The Song of the Flowers

      They found an expanse of white roses, each round and the size of a clenched fist. They looked for who was calling for them, and found no one. The call came from the roses. They approached the flowers, finding that each of them was called to different flower. Just as they neared the rose that pulled them, the flowers started to sing. The song they sang brought them to them to their knees. The flowers sang of the dead. The flowers sang, each lamenting the death of a husband, a father, a brother, a son. They sang their names, moments they were happy and sad and heartbroken, memories they had held, dreams they had had. The flowers only sang to the ears of those who had known the man of whom the flower sings. No one else could hear the words of the roses. When they had finished singing, the flower slowly turned a bright red, gradually, drop by drop of luminous colour, as if being stained by blood. Once red, they say, the people could hear the flowers weep. The cries of the flowers shook their souls. That is the story of field of weeping flowers.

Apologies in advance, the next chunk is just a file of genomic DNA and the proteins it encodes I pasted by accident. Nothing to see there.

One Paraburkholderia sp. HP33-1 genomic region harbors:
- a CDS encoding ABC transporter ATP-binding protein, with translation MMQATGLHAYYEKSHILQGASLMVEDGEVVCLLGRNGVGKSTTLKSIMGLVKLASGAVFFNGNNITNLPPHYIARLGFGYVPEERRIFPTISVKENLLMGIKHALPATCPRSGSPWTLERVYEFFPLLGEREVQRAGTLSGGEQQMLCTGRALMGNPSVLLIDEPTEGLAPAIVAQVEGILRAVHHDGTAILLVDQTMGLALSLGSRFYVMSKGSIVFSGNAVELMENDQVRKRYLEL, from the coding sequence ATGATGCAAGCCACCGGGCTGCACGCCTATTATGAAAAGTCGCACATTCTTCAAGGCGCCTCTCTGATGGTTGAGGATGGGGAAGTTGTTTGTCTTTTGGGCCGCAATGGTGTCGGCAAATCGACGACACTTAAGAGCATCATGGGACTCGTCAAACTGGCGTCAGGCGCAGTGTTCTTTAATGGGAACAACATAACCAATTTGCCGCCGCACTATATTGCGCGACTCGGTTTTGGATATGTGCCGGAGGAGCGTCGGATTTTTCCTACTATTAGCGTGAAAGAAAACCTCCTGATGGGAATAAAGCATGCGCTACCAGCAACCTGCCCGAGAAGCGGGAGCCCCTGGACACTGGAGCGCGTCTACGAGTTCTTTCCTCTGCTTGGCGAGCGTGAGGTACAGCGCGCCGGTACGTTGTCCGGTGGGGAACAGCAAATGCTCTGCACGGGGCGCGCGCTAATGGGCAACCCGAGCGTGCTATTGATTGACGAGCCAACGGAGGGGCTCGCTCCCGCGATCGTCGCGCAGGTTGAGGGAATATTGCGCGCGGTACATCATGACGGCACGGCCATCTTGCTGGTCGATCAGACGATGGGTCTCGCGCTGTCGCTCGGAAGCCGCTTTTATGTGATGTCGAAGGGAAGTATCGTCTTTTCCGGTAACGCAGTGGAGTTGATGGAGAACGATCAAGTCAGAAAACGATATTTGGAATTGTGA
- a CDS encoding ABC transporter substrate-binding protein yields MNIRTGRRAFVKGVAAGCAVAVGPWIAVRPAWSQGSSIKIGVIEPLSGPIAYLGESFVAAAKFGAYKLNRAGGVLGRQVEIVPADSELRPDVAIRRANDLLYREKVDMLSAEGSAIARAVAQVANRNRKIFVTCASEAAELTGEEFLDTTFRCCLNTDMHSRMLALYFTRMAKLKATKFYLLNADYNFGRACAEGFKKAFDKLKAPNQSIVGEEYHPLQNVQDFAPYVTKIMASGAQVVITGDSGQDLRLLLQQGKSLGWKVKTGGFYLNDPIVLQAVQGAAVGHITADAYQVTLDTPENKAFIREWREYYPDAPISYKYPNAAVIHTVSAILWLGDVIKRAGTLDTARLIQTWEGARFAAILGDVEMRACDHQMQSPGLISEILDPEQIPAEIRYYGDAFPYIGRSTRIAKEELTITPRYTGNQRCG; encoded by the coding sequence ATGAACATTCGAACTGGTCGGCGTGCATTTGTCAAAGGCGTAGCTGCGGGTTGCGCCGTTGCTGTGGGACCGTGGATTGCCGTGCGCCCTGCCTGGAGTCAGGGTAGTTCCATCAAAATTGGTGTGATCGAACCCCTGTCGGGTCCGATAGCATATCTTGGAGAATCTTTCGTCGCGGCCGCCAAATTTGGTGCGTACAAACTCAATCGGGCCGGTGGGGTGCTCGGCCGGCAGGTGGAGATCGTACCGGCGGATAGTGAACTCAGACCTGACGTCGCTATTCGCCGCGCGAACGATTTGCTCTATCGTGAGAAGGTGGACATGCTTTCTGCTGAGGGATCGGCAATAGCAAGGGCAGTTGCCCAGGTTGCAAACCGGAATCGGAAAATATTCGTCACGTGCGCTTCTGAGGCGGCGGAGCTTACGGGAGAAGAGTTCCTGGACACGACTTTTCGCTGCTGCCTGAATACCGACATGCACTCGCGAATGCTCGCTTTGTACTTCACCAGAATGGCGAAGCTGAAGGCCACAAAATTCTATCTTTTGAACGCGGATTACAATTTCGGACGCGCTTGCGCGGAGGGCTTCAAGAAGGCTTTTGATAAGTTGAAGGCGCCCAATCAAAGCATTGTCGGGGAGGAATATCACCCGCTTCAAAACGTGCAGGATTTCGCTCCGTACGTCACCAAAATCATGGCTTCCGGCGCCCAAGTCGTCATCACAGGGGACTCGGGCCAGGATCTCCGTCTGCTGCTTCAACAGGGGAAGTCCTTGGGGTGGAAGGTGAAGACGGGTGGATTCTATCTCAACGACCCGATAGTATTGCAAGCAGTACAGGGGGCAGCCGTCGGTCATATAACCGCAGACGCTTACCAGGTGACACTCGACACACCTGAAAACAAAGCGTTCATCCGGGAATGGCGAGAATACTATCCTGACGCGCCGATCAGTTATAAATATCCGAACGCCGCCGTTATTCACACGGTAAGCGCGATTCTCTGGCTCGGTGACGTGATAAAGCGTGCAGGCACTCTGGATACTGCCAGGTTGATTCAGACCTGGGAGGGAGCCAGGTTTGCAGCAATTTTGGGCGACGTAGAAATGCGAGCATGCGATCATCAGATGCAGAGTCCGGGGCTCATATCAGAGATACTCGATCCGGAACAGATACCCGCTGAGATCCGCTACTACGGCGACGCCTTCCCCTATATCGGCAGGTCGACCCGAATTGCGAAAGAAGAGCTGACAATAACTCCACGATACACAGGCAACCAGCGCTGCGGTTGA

The flowers still cry now. No one hears their song.


The Girl in Purple.

I am the frog.

I can hear buzzing under the plastic insulation I placed on the wire. The metal of the container box shows all its rust now: it isn’t glistening in the pool of light encasing it. Ten minutes.

“Doing what is right,” they call it. It is what you read on their badges, what their news agencies claim, what their politicians dole out with all sincerity. It is the reason behind every action, and the motivation behind every crime. It is what, either by being tricked by others or tricking themselves, they believe. It is their ultimate rule. It is what I break. It is what they resent me for. It is, despite its masked ugliness, beautiful. They have taught me that.

I am not like them. They cannot see.